UPDATE 1:44 p.m. A transcript of the exchange between the judge and the government lawyer is here, thanks to NBC News.
A panel of Circuit Court judges, reacting to President Obama’s questioning of federal courts’ authority to strike down some or all of the new health care law, on Tuesday demanded that the government spell out its intentions if a court should do so. In a brief order, the Fifth Circuit Court ordered a Justice Department lawyer to file a letter by midday tomorrow on the issue.
The order refers only to oral comments made at a Tuesday hearing by Circuit Judge Jerry E. Smith, testing a Justice Department lawyer directly on the comments the President made to reporters at the White House on Monday. (CBS News, in this news article, has a link to the oral argument audio and a full description of what Judge Smith had said, and the government lawyer’s response.)
The Circuit Court panel is reviewing a case in which doctor-owned hospitals are challenging a provision of the new Affordable Care Act that limits their ability to bill for services to Medicare patients referred by one of the owner-doctors. (The case is Physician Hospitals of America, et al., v. Sebelius, Circuit docket 11-40631). A federal District judge in Texas has rejected the hospitals’ constitutional challenge, and that is now under review on appeal. The Circuit Court has refused to delay the case until after the Supreme Court rules on much broader pending challenges to the new law.
At Tuesday’s hearing, Judge Smith, according to CBS News, said the President’s suggestion that it would be unprecedented for “unelected judges” to strike down a federal law that had won passage in Congress was “not a small matter.” He told government lawyer Dana Lydia Kaersvang: “I would like to have from you by noon on Thursday…a letter stating what is the position of the Attorney General and the Department of Justice in regard to the recent statements by the president. What is the authority of the federal courts in this regard in terms of judicial review?”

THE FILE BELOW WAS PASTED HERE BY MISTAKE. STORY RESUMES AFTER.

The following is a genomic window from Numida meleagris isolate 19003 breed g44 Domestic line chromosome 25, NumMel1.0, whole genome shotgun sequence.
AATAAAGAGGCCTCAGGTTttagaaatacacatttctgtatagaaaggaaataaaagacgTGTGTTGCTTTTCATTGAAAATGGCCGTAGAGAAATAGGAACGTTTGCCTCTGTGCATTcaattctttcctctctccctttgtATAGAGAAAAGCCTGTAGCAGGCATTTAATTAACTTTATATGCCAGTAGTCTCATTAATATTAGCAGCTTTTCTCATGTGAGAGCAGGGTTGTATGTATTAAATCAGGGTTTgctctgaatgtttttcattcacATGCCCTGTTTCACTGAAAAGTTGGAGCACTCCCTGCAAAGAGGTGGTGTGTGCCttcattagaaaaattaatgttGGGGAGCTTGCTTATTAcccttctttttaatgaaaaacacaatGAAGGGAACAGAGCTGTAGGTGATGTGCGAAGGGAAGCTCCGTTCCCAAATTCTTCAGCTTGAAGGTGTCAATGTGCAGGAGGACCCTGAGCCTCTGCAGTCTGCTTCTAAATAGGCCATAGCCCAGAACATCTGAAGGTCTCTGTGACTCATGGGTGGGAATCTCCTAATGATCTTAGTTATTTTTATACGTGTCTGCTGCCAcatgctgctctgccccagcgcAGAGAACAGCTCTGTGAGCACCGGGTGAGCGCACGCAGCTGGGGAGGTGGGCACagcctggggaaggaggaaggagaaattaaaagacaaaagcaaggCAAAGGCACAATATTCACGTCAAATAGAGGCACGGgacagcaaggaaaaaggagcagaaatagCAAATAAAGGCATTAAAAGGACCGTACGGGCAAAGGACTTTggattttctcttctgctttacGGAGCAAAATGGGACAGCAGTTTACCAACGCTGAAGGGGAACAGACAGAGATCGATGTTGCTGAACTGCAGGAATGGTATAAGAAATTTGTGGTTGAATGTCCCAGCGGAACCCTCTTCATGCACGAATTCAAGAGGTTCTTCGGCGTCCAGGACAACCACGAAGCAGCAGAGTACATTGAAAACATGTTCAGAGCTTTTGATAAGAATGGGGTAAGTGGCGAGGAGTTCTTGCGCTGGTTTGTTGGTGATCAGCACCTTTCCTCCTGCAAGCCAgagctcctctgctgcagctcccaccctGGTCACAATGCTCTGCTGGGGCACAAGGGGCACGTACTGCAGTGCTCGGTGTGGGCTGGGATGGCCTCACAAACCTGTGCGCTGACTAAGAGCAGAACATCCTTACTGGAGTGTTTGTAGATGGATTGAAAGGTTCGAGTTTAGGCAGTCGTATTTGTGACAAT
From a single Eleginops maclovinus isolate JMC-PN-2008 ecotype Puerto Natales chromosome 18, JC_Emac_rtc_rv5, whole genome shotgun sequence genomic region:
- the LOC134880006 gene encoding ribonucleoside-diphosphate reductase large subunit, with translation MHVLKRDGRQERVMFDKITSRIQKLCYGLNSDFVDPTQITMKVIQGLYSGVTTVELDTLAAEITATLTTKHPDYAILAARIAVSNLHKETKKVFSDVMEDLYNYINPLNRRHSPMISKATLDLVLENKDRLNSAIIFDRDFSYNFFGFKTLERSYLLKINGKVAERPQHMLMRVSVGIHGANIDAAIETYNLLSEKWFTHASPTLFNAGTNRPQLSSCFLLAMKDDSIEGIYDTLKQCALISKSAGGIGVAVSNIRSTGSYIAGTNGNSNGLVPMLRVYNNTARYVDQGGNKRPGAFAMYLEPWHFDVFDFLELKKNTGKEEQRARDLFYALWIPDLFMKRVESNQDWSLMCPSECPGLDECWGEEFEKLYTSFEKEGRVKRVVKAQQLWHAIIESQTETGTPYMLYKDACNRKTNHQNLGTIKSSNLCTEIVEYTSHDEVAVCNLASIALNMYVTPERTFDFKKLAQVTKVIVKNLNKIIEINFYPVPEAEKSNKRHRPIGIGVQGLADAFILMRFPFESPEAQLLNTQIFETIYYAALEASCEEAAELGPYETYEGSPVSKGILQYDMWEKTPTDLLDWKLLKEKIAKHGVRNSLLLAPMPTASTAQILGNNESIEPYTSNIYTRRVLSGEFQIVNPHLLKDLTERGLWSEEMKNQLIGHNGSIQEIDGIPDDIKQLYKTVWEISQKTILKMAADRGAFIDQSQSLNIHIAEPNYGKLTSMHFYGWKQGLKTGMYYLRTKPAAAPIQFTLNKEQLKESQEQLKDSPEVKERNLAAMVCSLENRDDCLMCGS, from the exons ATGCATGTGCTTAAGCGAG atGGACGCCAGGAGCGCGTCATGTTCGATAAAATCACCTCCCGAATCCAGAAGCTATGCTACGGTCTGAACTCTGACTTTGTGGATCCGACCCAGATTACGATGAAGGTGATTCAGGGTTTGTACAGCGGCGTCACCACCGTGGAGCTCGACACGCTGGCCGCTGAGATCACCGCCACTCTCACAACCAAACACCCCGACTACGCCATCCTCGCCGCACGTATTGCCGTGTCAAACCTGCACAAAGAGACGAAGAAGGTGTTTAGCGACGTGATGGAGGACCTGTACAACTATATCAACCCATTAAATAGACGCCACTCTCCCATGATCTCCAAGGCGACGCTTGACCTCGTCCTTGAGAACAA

The government lawyer had conceded, in response to a question from the judge, that the courts do have the authority in an appropriate case to strike down a federal law as unconstitutional. In directing the filing of a letter response, Judge Smith commented, according to CBS News: “I want to be sure you’re telling us that the attorney general and the Department of Justice do recognize the authority of the federal courts, through unelected judges, to strike acts of Congress or portions thereof in appropriate cases.”
When a formal order directing the filing of the letter emerged later in the day, Judge Smith was joined by the other judges on the panel, Circuit Judges Emilio M. Garza and Leslie H. Southwick.
A post on this blog discussing the President’s Monday remarks is here. On Tuesday, the President sought to clarify his remark somewhat. According to CBS News, the President said: “The point I was making is that the Supreme Court is the final say on our Constitution and our laws, and all of us have to respect it, but it’s precisely because of that extraordinary power that the Court has traditionally exercised significant restraint and deference to our duly elected legislature, our Congress. And so the burden is on those who would overturn a law like this.” He repeated his confidence that the Court would upheld the health care law.